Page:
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Study shows highly-cynical people may be at increased dementia risk

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(NaturalNews) While factors such as smoking, elevated blood pressure and high cholesterol are linked to developing dementia (and other health problems of course), a new study has found that having a cynical outlook on life can also contribute to the onset of the memory-robbing disease (1).

In a study that Anna-Maija Tolppanen of the University of Eastern Finland in Kuopio, says demonstrates the connection between personality and health, people whose ages averaged 71 answered questions that tested their levels of cynicism. Dementia was also tested in a separate questionnaire. The results, which were published in the journal Neurology, were that those with the highest level of cynicism were at a 2.5 times greater risk of dementia compared to their more trusting counterparts (2).

Specifically, subjects were asked to rate their level of agreement with certain statements that included, "Most people will use somewhat unfair reasons to gain profit" and "It is safer to trust nobody."

How personality impacts health

Dr. Hilary Tindle, assistant professor of medicine at the University of Pittsburgh agrees that personality and health go hand in hand. "I can tell you from my clinical perspective from treating patients, I am absolutely certain that psychological attitudes can lead people down a road to poor health, because I see it every day when I talk to patients."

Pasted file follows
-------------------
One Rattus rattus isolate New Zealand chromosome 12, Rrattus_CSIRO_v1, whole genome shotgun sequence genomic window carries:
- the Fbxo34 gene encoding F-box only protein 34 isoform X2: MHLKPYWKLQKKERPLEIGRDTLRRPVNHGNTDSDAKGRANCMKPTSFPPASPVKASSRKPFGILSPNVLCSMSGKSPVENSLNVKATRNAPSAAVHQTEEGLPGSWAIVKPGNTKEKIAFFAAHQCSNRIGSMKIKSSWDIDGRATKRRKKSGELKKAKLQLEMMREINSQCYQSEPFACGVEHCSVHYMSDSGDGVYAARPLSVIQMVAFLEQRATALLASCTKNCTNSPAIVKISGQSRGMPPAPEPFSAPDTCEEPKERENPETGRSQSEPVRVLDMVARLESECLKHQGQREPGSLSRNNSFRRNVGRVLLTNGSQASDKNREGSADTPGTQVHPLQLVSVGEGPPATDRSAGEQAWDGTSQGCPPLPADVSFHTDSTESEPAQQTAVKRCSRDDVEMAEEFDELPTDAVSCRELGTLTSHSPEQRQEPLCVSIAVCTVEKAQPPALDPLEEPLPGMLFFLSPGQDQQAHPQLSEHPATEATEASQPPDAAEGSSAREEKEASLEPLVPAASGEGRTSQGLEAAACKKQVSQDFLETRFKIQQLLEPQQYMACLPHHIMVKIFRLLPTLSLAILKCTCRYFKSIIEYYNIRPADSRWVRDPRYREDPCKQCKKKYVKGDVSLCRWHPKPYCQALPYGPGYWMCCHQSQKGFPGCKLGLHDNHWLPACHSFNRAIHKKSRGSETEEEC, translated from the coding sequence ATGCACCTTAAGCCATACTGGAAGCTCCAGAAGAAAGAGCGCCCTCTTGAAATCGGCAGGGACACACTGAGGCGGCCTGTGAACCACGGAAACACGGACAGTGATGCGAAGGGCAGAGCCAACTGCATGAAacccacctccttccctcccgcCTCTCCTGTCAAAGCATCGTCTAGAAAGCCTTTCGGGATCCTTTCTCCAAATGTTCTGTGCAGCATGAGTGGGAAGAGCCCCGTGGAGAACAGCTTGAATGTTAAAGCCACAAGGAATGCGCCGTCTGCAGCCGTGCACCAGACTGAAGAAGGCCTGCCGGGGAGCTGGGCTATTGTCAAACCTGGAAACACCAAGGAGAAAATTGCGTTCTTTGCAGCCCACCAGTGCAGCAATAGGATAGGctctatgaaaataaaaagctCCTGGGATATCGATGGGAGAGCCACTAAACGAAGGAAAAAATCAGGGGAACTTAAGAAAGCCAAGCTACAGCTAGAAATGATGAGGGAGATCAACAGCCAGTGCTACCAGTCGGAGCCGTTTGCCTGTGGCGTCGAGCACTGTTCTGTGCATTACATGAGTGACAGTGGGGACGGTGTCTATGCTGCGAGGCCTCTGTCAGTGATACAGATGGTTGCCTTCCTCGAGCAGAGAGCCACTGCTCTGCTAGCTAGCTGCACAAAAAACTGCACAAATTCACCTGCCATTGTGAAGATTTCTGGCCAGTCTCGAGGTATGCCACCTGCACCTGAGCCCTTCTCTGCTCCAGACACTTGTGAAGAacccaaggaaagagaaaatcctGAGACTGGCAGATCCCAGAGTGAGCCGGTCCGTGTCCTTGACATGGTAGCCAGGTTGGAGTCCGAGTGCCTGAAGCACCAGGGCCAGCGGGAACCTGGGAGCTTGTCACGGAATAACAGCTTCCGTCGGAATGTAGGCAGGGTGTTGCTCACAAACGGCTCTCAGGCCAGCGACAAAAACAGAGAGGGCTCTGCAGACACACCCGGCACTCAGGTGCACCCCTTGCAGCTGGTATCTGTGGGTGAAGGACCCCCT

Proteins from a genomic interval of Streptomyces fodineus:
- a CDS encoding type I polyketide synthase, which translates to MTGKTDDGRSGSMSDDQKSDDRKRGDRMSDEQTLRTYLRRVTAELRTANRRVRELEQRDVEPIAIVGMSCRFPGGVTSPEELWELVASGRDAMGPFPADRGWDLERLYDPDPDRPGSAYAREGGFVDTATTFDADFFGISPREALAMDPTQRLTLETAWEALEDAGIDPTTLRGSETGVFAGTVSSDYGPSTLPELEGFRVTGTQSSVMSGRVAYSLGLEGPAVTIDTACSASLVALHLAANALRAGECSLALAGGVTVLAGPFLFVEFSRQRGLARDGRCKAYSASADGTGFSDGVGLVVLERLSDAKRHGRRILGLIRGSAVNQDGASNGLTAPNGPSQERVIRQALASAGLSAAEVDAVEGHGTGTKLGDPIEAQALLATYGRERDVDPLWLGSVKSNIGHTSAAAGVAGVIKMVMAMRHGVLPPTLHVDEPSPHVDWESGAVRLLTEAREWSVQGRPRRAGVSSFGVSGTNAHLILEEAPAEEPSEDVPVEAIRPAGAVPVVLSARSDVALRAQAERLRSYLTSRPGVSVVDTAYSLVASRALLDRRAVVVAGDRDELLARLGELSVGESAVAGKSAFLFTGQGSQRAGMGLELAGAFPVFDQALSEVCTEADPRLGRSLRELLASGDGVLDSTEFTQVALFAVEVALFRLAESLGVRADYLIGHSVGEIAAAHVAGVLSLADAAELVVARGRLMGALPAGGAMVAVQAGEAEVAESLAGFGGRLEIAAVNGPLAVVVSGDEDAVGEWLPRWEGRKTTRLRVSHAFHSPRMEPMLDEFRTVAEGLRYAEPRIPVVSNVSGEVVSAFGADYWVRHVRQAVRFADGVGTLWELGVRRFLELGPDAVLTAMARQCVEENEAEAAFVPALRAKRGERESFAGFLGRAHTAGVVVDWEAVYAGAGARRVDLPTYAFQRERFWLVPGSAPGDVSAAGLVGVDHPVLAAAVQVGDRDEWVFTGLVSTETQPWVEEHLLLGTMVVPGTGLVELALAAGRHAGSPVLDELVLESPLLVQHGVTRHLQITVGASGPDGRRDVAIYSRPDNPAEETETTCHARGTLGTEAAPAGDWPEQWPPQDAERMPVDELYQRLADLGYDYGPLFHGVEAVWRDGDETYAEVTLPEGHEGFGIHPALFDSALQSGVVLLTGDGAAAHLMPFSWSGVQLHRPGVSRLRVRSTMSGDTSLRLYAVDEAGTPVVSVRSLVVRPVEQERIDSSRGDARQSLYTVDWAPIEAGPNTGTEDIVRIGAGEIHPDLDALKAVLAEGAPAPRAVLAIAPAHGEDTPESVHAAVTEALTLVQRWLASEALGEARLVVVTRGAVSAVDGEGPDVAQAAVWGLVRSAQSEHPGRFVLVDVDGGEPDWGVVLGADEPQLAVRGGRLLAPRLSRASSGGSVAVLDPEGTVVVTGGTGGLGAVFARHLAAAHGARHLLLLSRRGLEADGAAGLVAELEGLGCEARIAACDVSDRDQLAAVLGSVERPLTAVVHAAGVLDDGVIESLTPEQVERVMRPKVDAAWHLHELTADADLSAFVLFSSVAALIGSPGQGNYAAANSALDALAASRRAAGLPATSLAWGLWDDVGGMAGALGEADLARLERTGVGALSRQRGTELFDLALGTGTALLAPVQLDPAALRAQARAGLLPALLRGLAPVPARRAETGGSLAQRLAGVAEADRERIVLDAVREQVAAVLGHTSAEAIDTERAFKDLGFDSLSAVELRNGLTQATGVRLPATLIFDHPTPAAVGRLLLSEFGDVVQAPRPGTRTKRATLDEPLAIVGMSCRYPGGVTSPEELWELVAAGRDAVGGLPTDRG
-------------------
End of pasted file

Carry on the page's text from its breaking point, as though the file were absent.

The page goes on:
Essentially, cynical people, like many others who experience regular stress over certain matters, are at a greater health risk for a host of issues, not just dementia. Because increased stress leads to inflammation in the body, high blood pressure and a higher heart rate, they are at an increased risk for cardiovascular problems and even cancer (2). In fact, even young people, who experience stress in the form of being bullied, have been shown to have higher levels of inflammation in their body later in life which may mean they have a three- to four-fold increased risk of getting diabetes or even heart disease (3).

To help combat cynicism, experts suggest helpful tips such as avoiding negative people, anticipating positive outcomes rather than negative ones, and to let go of "the world is against me" assumptions (4).

Sources for this article include:

(1) http://www.upi.com

(2) http://www.cnn.com

(3) http://www.naturalnews.com

(4) http://www.wellsphere.com

About the author:
A science enthusiast with a keen interest in health nutrition, Antonia has been intensely researching various dieting routines for several years now, weighing their highs and their lows, to bring readers the most interesting info and news in the field. While she is very excited about a high raw diet, she likes to keep a fair and balanced approach towards non-raw methods of food preparation as well. >>> Click here to see more by Antonia

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